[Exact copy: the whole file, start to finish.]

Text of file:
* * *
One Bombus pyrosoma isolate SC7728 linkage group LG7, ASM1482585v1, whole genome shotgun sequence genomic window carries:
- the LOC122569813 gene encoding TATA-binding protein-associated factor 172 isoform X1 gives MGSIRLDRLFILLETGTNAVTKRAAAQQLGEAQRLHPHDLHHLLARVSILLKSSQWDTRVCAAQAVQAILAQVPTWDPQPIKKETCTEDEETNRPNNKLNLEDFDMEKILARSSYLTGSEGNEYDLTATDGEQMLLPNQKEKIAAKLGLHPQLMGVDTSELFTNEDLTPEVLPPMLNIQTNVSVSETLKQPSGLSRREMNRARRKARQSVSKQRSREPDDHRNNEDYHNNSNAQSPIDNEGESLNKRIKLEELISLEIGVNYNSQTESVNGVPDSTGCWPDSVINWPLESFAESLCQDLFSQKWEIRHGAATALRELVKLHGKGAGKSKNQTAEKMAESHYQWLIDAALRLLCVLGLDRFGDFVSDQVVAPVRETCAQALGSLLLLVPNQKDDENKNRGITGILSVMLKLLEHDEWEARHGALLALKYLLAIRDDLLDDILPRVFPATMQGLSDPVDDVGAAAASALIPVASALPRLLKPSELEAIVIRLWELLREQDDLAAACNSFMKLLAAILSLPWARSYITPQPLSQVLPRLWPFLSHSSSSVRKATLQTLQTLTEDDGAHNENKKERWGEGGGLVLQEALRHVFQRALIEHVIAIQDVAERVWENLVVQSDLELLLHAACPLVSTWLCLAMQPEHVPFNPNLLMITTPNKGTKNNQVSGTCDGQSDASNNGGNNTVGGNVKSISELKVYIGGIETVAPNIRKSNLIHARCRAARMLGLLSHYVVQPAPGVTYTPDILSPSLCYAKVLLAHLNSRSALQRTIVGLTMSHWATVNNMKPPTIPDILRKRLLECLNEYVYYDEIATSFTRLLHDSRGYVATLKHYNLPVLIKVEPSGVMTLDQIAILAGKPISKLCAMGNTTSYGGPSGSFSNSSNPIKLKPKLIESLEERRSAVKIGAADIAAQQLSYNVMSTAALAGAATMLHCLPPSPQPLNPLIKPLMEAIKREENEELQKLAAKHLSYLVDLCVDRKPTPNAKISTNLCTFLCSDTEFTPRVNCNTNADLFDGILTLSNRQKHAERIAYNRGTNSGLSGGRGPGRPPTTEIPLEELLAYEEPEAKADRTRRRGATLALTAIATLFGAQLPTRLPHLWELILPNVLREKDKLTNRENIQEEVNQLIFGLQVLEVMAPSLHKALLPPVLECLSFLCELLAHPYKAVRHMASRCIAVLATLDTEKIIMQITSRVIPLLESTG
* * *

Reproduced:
One Bombus pyrosoma isolate SC7728 linkage group LG7, ASM1482585v1, whole genome shotgun sequence genomic window carries:
- the LOC122569813 gene encoding TATA-binding protein-associated factor 172 isoform X1 gives MGSIRLDRLFILLETGTNAVTKRAAAQQLGEAQRLHPHDLHHLLARVSILLKSSQWDTRVCAAQAVQAILAQVPTWDPQPIKKETCTEDEETNRPNNKLNLEDFDMEKILARSSYLTGSEGNEYDLTATDGEQMLLPNQKEKIAAKLGLHPQLMGVDTSELFTNEDLTPEVLPPMLNIQTNVSVSETLKQPSGLSRREMNRARRKARQSVSKQRSREPDDHRNNEDYHNNSNAQSPIDNEGESLNKRIKLEELISLEIGVNYNSQTESVNGVPDSTGCWPDSVINWPLESFAESLCQDLFSQKWEIRHGAATALRELVKLHGKGAGKSKNQTAEKMAESHYQWLIDAALRLLCVLGLDRFGDFVSDQVVAPVRETCAQALGSLLLLVPNQKDDENKNRGITGILSVMLKLLEHDEWEARHGALLALKYLLAIRDDLLDDILPRVFPATMQGLSDPVDDVGAAAASALIPVASALPRLLKPSELEAIVIRLWELLREQDDLAAACNSFMKLLAAILSLPWARSYITPQPLSQVLPRLWPFLSHSSSSVRKATLQTLQTLTEDDGAHNENKKERWGEGGGLVLQEALRHVFQRALIEHVIAIQDVAERVWENLVVQSDLELLLHAACPLVSTWLCLAMQPEHVPFNPNLLMITTPNKGTKNNQVSGTCDGQSDASNNGGNNTVGGNVKSISELKVYIGGIETVAPNIRKSNLIHARCRAARMLGLLSHYVVQPAPGVTYTPDILSPSLCYAKVLLAHLNSRSALQRTIVGLTMSHWATVNNMKPPTIPDILRKRLLECLNEYVYYDEIATSFTRLLHDSRGYVATLKHYNLPVLIKVEPSGVMTLDQIAILAGKPISKLCAMGNTTSYGGPSGSFSNSSNPIKLKPKLIESLEERRSAVKIGAADIAAQQLSYNVMSTAALAGAATMLHCLPPSPQPLNPLIKPLMEAIKREENEELQKLAAKHLSYLVDLCVDRKPTPNAKISTNLCTFLCSDTEFTPRVNCNTNADLFDGILTLSNRQKHAERIAYNRGTNSGLSGGRGPGRPPTTEIPLEELLAYEEPEAKADRTRRRGATLALTAIATLFGAQLPTRLPHLWELILPNVLREKDKLTNRENIQEEVNQLIFGLQVLEVMAPSLHKALLPPVLECLSFLCELLAHPYKAVRHMASRCIAVLATLDTEKIIMQITSRVIPLLESTG